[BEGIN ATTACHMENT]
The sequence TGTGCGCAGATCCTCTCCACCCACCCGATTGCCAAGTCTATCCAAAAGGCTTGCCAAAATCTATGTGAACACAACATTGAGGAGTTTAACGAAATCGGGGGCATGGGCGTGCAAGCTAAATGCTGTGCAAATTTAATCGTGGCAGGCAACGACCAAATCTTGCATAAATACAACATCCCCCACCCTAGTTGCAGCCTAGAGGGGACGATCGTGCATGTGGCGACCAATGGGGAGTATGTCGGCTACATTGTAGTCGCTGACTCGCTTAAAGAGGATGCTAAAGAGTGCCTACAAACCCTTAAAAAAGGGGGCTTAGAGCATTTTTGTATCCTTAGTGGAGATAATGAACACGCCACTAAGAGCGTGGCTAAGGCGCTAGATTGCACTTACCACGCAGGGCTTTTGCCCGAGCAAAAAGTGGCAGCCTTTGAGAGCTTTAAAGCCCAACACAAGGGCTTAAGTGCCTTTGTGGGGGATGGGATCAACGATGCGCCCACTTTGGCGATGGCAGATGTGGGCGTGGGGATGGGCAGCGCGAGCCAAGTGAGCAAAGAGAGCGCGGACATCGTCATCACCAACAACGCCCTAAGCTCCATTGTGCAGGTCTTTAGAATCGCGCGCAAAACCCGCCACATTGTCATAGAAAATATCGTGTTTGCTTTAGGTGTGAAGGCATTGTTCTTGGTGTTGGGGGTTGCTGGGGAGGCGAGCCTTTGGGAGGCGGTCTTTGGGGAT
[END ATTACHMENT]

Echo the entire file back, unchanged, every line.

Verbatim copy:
The sequence TGTGCGCAGATCCTCTCCACCCACCCGATTGCCAAGTCTATCCAAAAGGCTTGCCAAAATCTATGTGAACACAACATTGAGGAGTTTAACGAAATCGGGGGCATGGGCGTGCAAGCTAAATGCTGTGCAAATTTAATCGTGGCAGGCAACGACCAAATCTTGCATAAATACAACATCCCCCACCCTAGTTGCAGCCTAGAGGGGACGATCGTGCATGTGGCGACCAATGGGGAGTATGTCGGCTACATTGTAGTCGCTGACTCGCTTAAAGAGGATGCTAAAGAGTGCCTACAAACCCTTAAAAAAGGGGGCTTAGAGCATTTTTGTATCCTTAGTGGAGATAATGAACACGCCACTAAGAGCGTGGCTAAGGCGCTAGATTGCACTTACCACGCAGGGCTTTTGCCCGAGCAAAAAGTGGCAGCCTTTGAGAGCTTTAAAGCCCAACACAAGGGCTTAAGTGCCTTTGTGGGGGATGGGATCAACGATGCGCCCACTTTGGCGATGGCAGATGTGGGCGTGGGGATGGGCAGCGCGAGCCAAGTGAGCAAAGAGAGCGCGGACATCGTCATCACCAACAACGCCCTAAGCTCCATTGTGCAGGTCTTTAGAATCGCGCGCAAAACCCGCCACATTGTCATAGAAAATATCGTGTTTGCTTTAGGTGTGAAGGCATTGTTCTTGGTGTTGGGGGTTGCTGGGGAGGCGAGCCTTTGGGAGGCGGTCTTTGGGGAT